Include Closed-Chain and Open-Chained Core Exercises

by Developing the Core
Kinetic Select December 2020


This excerpt from Developing the Core briefly defines closed- and open-chain exercises and their respective roles in training.

The following is an exclusive excerpt from the book Developing the Core, published by Human Kinetics. All text and images provided by Human Kinetics.

A closed-chain exercise is performed with the distal end of the extremity fixed, as in a push-up, dip, squat, or deadlift (Floyd 2009). Several closed-chain exercises for training the core musculature have already been mentioned. Exercises such as the side bend, diagonal plate chop, and resistance band walkout are all excellent closed-chain movements.

Most, but not all, sport movements and activities of daily living involve ground-based closed-chain movements, especially for the lower extremities. Popular sports such as football, basketball, soccer, baseball, track and field, golf, and hockey are good examples. These sports require the body to move in and out of various body positions and foot stances. It is recommended to occasionally vary the stance in which the exercise is performed to simulate more closely the type of positions the exerciser might encounter in daily living. In the case of an athlete, the practitioner can intentionally have an athlete perform core muscle exercises in a stance that closely simulates the actual stances and foot positions common to the particular sport.

For ground-based exercises, a variety of stances can be used to increase the level of difficulty and stimulate greater activation of the core musculature. There are three basic stances that can be altered to vary the level of difficulty: the squat stance, the lunge stance, and the single-leg stance.

The level of difficulty for each stance can be increased by shortening the width between the feet. For example, a progression for the squat stance could initially involve placing the feet wider than hip width, then at hip width, and finally at less than hip width or with the feet touching. Similarly, the lunge stance could initially involve placing the front foot one to two foot-widths wider than the opposite foot. The next level of difficulty could involve placing the front foot on one side of an imaginary vertical line and the rear foot just on the other side of the same imaginary vertical line. The most difficult lunge stance involves placing the front foot and rear foot in direct heel-to-toe alignment, as if standing on a balance beam. The basic single-leg stance presents the greatest challenge to whole-body balance and stability; the difficulty of this stance can be increased by standing on an unstable surface (e.g., a foam cushion) (Willardson 2008).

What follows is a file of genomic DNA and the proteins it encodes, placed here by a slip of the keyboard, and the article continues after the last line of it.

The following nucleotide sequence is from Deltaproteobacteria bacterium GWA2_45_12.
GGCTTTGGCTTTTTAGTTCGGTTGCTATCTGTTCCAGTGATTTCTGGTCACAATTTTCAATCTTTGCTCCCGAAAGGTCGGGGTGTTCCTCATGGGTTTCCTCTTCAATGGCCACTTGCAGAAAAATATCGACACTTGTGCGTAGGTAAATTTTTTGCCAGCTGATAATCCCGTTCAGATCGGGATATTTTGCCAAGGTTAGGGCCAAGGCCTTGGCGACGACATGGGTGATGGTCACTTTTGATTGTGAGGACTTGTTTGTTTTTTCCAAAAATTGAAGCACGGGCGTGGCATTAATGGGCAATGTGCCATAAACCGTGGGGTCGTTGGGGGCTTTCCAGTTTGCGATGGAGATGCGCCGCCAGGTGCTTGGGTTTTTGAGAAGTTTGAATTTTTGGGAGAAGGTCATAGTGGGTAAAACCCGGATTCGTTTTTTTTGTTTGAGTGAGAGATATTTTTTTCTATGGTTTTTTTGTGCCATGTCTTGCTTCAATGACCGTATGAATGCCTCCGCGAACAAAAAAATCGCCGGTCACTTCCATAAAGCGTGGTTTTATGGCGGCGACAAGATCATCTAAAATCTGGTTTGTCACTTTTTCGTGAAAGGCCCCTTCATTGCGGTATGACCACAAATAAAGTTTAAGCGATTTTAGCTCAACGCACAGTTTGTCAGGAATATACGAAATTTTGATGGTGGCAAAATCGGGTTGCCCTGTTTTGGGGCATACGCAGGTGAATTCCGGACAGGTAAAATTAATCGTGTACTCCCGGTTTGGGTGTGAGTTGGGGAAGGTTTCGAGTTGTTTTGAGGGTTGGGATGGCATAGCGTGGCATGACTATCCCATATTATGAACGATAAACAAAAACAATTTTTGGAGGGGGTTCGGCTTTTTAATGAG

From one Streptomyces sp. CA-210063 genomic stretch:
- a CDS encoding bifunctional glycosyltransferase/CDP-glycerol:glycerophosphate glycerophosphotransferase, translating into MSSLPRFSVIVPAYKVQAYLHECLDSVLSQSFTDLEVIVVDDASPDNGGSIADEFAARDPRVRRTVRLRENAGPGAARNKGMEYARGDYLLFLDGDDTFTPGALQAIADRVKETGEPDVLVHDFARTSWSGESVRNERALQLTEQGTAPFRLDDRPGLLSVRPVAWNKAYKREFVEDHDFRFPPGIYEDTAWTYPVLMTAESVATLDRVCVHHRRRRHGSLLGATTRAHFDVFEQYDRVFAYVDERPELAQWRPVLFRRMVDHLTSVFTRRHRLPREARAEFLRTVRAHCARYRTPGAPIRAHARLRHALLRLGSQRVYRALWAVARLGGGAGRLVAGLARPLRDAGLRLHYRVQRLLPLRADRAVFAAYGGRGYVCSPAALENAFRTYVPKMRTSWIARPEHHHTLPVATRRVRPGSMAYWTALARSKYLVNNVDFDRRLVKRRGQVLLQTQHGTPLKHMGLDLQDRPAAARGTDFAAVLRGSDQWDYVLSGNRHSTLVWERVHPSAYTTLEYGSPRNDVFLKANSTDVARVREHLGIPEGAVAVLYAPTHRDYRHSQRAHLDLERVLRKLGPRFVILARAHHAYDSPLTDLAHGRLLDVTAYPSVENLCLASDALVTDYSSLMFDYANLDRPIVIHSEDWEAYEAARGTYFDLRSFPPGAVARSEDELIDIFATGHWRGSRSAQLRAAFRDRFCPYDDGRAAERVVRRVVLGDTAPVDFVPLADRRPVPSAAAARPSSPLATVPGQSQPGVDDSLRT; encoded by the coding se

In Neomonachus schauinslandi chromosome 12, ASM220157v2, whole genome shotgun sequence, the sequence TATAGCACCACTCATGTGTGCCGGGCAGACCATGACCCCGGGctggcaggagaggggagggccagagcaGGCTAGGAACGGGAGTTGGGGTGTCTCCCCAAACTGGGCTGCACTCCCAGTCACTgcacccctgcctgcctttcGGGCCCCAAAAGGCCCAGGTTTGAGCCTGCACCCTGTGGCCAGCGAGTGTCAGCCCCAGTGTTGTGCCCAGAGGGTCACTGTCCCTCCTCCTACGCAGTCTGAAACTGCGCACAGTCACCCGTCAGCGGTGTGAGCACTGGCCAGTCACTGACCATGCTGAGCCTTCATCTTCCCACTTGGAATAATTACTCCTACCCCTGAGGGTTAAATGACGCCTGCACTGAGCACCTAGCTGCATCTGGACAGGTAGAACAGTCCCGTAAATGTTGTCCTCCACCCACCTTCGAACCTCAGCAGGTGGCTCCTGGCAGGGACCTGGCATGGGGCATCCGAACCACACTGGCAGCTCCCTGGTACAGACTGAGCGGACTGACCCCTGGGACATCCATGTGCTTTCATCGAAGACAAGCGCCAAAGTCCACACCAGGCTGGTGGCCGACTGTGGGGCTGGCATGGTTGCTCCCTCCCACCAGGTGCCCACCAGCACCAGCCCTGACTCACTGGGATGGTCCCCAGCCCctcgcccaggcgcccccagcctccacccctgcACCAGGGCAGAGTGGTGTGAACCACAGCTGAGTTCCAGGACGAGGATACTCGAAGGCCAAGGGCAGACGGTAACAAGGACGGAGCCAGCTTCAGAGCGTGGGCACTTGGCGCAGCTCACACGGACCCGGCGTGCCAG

An open-chain exercise is performed when the distal end of the extremity is not fixed to any surface (Floyd 2009). Open-chain exercises are also very effective and may be used in a core muscle training program when applicable. For instance, three-way hanging knee raises are a good exercise to train the core musculature through the frontal and sagittal movement planes while simultaneously training the muscles involved in grip strength. This would be important to a wrestling athlete where grip strength and core strength are important in performance. A reverse hyperextension machine is a great tool to train the posterior core muscles (e.g., erector spinae and gluteals) and can be used in place of trunk extension movements. The reverse hyper machine keeps the upper body (trunk) in a fixed position, allowing the only movement to occur in the lower extremities. This exercise trains many of the same muscles as trunk extension movements but without any movement of the trunk.

The National Strength and Conditioning Association (NSCA), the world’s leading sport conditioning organization, offers its unrivaled expertise in a book perfect for any athlete seeking to strengthen the core and improve athletic performance. Featuring 11 ready-to-use sport-specific programs, Developing the Core provides more than 50 of the most effective exercises along with science-based assessments to help athletes understand their individual needs. The book is available in bookstores everywhere, as well as online at the NSCA Store.

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